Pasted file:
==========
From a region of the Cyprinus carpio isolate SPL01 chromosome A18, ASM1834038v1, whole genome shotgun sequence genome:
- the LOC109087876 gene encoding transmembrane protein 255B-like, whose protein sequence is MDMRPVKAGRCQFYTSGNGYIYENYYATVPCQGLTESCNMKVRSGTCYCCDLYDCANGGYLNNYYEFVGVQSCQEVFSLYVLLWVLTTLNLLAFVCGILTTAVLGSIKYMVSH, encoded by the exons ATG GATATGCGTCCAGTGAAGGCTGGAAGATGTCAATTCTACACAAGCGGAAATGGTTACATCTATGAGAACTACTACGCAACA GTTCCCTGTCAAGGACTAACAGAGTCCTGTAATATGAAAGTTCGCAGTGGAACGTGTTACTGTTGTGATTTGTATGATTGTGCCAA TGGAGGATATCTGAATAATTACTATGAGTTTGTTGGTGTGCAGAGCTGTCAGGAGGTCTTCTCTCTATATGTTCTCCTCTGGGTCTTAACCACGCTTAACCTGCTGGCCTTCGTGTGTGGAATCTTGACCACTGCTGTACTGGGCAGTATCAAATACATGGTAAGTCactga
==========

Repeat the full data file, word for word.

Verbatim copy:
From a region of the Cyprinus carpio isolate SPL01 chromosome A18, ASM1834038v1, whole genome shotgun sequence genome:
- the LOC109087876 gene encoding transmembrane protein 255B-like, whose protein sequence is MDMRPVKAGRCQFYTSGNGYIYENYYATVPCQGLTESCNMKVRSGTCYCCDLYDCANGGYLNNYYEFVGVQSCQEVFSLYVLLWVLTTLNLLAFVCGILTTAVLGSIKYMVSH, encoded by the exons ATG GATATGCGTCCAGTGAAGGCTGGAAGATGTCAATTCTACACAAGCGGAAATGGTTACATCTATGAGAACTACTACGCAACA GTTCCCTGTCAAGGACTAACAGAGTCCTGTAATATGAAAGTTCGCAGTGGAACGTGTTACTGTTGTGATTTGTATGATTGTGCCAA TGGAGGATATCTGAATAATTACTATGAGTTTGTTGGTGTGCAGAGCTGTCAGGAGGTCTTCTCTCTATATGTTCTCCTCTGGGTCTTAACCACGCTTAACCTGCTGGCCTTCGTGTGTGGAATCTTGACCACTGCTGTACTGGGCAGTATCAAATACATGGTAAGTCactga